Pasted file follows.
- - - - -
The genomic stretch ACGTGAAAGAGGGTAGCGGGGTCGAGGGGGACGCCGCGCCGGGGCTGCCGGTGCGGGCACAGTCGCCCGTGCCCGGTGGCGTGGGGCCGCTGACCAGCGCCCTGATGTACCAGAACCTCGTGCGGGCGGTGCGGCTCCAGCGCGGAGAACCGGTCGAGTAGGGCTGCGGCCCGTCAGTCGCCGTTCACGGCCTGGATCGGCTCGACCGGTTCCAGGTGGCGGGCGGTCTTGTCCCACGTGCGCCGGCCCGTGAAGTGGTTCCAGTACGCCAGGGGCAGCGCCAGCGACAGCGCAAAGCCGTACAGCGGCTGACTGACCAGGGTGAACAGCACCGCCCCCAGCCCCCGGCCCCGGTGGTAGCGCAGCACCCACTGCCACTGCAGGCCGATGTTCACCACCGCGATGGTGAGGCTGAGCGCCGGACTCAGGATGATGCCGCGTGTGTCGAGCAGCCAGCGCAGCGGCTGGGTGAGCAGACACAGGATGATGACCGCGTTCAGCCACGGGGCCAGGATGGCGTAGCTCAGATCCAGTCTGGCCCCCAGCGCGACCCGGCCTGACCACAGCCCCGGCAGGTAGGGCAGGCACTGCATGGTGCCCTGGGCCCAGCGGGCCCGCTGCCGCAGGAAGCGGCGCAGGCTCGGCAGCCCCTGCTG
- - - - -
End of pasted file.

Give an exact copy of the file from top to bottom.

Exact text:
The genomic stretch ACGTGAAAGAGGGTAGCGGGGTCGAGGGGGACGCCGCGCCGGGGCTGCCGGTGCGGGCACAGTCGCCCGTGCCCGGTGGCGTGGGGCCGCTGACCAGCGCCCTGATGTACCAGAACCTCGTGCGGGCGGTGCGGCTCCAGCGCGGAGAACCGGTCGAGTAGGGCTGCGGCCCGTCAGTCGCCGTTCACGGCCTGGATCGGCTCGACCGGTTCCAGGTGGCGGGCGGTCTTGTCCCACGTGCGCCGGCCCGTGAAGTGGTTCCAGTACGCCAGGGGCAGCGCCAGCGACAGCGCAAAGCCGTACAGCGGCTGACTGACCAGGGTGAACAGCACCGCCCCCAGCCCCCGGCCCCGGTGGTAGCGCAGCACCCACTGCCACTGCAGGCCGATGTTCACCACCGCGATGGTGAGGCTGAGCGCCGGACTCAGGATGATGCCGCGTGTGTCGAGCAGCCAGCGCAGCGGCTGGGTGAGCAGACACAGGATGATGACCGCGTTCAGCCACGGGGCCAGGATGGCGTAGCTCAGATCCAGTCTGGCCCCCAGCGCGACCCGGCCTGACCACAGCCCCGGCAGGTAGGGCAGGCACTGCATGGTGCCCTGGGCCCAGCGGGCCCGCTGCCGCAGGAAGCGGCGCAGGCTCGGCAGCCCCTGCTG